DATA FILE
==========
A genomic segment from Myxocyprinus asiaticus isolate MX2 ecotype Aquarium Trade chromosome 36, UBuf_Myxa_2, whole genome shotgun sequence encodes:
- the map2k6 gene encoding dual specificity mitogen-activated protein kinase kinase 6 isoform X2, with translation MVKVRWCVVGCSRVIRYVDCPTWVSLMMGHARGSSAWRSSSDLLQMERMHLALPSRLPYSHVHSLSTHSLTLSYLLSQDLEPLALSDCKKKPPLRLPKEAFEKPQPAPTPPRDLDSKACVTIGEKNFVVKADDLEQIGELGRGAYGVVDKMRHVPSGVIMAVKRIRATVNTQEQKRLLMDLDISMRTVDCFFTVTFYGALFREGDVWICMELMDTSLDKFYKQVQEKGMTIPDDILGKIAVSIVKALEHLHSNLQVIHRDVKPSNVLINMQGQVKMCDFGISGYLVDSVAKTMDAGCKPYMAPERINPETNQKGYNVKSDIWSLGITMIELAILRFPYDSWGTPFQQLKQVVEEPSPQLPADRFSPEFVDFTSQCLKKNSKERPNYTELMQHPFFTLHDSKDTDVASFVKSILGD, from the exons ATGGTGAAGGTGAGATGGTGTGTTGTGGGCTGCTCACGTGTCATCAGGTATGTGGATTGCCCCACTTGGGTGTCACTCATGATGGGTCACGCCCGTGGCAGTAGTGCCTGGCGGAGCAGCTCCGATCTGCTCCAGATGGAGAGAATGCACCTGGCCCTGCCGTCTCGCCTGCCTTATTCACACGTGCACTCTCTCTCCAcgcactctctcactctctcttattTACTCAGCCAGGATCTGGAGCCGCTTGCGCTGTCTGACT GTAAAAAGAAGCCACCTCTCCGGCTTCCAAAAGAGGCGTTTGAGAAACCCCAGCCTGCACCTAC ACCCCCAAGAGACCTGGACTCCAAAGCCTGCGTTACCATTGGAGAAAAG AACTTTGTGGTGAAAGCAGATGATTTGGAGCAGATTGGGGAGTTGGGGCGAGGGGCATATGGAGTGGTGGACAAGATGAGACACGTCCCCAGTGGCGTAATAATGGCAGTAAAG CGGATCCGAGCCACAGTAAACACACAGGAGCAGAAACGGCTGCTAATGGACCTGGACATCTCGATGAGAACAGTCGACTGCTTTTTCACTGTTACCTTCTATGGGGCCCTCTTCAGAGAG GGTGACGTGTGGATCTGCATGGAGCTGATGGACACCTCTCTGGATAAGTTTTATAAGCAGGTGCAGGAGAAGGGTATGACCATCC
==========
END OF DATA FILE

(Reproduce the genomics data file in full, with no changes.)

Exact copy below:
A genomic segment from Myxocyprinus asiaticus isolate MX2 ecotype Aquarium Trade chromosome 36, UBuf_Myxa_2, whole genome shotgun sequence encodes:
- the map2k6 gene encoding dual specificity mitogen-activated protein kinase kinase 6 isoform X2, with translation MVKVRWCVVGCSRVIRYVDCPTWVSLMMGHARGSSAWRSSSDLLQMERMHLALPSRLPYSHVHSLSTHSLTLSYLLSQDLEPLALSDCKKKPPLRLPKEAFEKPQPAPTPPRDLDSKACVTIGEKNFVVKADDLEQIGELGRGAYGVVDKMRHVPSGVIMAVKRIRATVNTQEQKRLLMDLDISMRTVDCFFTVTFYGALFREGDVWICMELMDTSLDKFYKQVQEKGMTIPDDILGKIAVSIVKALEHLHSNLQVIHRDVKPSNVLINMQGQVKMCDFGISGYLVDSVAKTMDAGCKPYMAPERINPETNQKGYNVKSDIWSLGITMIELAILRFPYDSWGTPFQQLKQVVEEPSPQLPADRFSPEFVDFTSQCLKKNSKERPNYTELMQHPFFTLHDSKDTDVASFVKSILGD, from the exons ATGGTGAAGGTGAGATGGTGTGTTGTGGGCTGCTCACGTGTCATCAGGTATGTGGATTGCCCCACTTGGGTGTCACTCATGATGGGTCACGCCCGTGGCAGTAGTGCCTGGCGGAGCAGCTCCGATCTGCTCCAGATGGAGAGAATGCACCTGGCCCTGCCGTCTCGCCTGCCTTATTCACACGTGCACTCTCTCTCCAcgcactctctcactctctcttattTACTCAGCCAGGATCTGGAGCCGCTTGCGCTGTCTGACT GTAAAAAGAAGCCACCTCTCCGGCTTCCAAAAGAGGCGTTTGAGAAACCCCAGCCTGCACCTAC ACCCCCAAGAGACCTGGACTCCAAAGCCTGCGTTACCATTGGAGAAAAG AACTTTGTGGTGAAAGCAGATGATTTGGAGCAGATTGGGGAGTTGGGGCGAGGGGCATATGGAGTGGTGGACAAGATGAGACACGTCCCCAGTGGCGTAATAATGGCAGTAAAG CGGATCCGAGCCACAGTAAACACACAGGAGCAGAAACGGCTGCTAATGGACCTGGACATCTCGATGAGAACAGTCGACTGCTTTTTCACTGTTACCTTCTATGGGGCCCTCTTCAGAGAG GGTGACGTGTGGATCTGCATGGAGCTGATGGACACCTCTCTGGATAAGTTTTATAAGCAGGTGCAGGAGAAGGGTATGACCATCC